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Very Dusty Solar Panel on Spirit, Sol 1811
evidence that some dust blown off solar panels

NASA Mars Exploration Rover Spirit took this image using the left eye of its navigation camera during the 1,811th Martian day, or sol, of Spirit's mission on Mars (February 5, 2009). Contrast has been stretched to make dust on the solar panel more easily visible.

Engineering data from Spirit's power subsystem indicated that some dust blew off the rover's solar array on the following day, Sol 1812 (February 6, 2009).

This image and one from Sol 1813 (February 7, 2009) provide a before-and-after comparison of the dust visible on Spirit's rear solar array. The reduction in the dust coating is difficult to discern in the images. The cleaning event was detected by a change in electrical output from the solar panels.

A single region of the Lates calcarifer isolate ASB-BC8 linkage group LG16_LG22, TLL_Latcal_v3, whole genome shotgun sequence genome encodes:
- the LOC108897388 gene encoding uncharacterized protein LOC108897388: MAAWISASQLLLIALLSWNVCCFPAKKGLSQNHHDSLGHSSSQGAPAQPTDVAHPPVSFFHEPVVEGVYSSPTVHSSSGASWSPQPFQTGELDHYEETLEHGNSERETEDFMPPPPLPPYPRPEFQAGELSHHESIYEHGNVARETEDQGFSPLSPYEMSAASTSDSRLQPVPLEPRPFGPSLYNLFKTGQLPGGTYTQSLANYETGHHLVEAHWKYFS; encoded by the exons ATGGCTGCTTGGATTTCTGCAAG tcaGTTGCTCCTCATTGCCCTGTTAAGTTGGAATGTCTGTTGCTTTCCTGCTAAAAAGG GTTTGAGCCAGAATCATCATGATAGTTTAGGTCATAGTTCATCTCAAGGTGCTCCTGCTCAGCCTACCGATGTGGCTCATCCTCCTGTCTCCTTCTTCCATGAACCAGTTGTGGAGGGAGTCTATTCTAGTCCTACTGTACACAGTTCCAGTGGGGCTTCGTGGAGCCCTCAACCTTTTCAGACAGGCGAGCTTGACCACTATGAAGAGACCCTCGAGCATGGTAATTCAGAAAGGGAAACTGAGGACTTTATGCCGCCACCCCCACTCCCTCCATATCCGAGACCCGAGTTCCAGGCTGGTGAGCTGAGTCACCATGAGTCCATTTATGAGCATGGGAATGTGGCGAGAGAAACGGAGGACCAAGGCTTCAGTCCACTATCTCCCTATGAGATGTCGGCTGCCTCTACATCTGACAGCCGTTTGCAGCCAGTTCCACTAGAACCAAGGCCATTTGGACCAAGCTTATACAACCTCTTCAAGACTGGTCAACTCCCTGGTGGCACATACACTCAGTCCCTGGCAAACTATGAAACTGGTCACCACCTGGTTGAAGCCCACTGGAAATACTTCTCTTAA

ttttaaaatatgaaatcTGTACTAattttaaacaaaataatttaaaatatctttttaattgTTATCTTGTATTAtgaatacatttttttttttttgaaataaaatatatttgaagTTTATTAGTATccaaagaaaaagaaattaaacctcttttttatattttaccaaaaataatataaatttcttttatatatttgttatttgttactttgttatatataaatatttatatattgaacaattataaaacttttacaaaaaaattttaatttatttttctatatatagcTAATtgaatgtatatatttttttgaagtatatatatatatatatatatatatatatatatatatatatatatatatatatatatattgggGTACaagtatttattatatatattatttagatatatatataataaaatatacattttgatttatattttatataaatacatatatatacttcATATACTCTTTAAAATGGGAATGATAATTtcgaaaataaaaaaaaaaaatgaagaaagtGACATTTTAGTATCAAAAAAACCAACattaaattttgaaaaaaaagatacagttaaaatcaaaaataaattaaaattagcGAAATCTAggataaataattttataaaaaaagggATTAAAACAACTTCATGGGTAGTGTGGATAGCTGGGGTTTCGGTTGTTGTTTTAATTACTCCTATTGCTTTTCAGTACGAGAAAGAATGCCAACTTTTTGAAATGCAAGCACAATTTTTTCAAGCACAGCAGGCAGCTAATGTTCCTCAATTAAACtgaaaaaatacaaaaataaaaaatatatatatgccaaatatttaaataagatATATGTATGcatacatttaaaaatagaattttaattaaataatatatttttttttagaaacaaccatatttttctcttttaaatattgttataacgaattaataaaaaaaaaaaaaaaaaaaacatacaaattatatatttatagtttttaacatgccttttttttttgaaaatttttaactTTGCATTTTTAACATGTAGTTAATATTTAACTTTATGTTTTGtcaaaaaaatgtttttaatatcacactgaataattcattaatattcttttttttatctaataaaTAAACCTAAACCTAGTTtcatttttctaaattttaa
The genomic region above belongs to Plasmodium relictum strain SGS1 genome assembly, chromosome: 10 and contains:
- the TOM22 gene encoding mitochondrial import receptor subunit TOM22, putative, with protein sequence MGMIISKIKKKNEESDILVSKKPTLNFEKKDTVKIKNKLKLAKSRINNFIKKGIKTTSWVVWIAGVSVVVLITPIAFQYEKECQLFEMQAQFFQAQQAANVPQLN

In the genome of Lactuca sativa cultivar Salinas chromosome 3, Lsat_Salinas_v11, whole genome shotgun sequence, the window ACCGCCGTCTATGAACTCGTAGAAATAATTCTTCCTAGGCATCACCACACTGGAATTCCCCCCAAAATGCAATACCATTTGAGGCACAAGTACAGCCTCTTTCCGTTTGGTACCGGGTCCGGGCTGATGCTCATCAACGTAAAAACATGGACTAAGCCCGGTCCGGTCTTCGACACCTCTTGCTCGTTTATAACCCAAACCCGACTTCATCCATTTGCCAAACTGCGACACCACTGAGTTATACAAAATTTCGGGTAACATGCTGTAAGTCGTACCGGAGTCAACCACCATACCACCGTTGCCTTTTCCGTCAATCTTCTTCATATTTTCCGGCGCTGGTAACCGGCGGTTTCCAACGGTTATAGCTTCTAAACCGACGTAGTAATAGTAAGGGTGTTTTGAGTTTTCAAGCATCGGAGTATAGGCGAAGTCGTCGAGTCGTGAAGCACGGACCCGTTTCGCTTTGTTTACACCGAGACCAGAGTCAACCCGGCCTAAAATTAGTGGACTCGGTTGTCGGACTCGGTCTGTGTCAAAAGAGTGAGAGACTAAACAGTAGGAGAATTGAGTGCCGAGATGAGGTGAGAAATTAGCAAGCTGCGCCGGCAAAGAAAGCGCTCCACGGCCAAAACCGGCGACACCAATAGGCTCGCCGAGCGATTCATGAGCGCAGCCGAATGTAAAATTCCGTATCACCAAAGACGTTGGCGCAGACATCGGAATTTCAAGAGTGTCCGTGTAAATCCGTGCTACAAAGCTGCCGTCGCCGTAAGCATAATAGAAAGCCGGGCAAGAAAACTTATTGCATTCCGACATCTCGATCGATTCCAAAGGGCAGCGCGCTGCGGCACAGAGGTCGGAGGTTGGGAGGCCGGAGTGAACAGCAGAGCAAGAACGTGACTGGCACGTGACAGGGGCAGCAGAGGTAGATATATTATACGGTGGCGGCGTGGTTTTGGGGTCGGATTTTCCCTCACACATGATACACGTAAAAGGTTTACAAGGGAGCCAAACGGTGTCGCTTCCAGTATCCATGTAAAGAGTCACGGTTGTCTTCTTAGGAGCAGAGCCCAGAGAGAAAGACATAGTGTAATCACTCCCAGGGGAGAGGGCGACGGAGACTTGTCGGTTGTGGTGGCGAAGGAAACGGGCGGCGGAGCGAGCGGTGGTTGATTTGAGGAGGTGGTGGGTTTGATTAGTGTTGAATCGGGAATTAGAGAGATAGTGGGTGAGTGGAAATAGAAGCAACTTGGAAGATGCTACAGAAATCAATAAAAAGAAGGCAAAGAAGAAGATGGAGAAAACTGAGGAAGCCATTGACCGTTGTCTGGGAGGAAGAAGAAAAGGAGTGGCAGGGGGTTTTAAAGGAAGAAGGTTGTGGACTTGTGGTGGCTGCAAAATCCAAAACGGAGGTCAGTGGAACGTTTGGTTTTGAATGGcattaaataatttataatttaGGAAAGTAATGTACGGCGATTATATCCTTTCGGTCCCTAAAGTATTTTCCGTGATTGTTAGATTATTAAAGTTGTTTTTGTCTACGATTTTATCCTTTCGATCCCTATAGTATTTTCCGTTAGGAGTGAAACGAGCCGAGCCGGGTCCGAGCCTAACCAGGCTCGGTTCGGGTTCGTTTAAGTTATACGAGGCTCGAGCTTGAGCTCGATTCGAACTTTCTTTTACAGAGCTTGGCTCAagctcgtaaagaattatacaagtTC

Spirit's daily energy supply from the solar array increased by about 30 watt-hours, to about 240 watt-hours from 210 watt-hours. (Thirty watt-hours is enough to illuminate a 30 watt bulb for one hour.) Before the Sol 1812 cleaning, only 25 percent of sunlight hitting the array was getting past the dust to be used by the photovoltaic cells. That factor improved to 28 percent after the cleaning event.

Spirit took this image at about 2:49 p.m. local solar time at Spirit's location inside Gusev Crater. The rover's position was next to the northern edge of the low plateau called "Home Plate," visible beyond the solar panel.

Image Credit: NASA/JPL-Caltech

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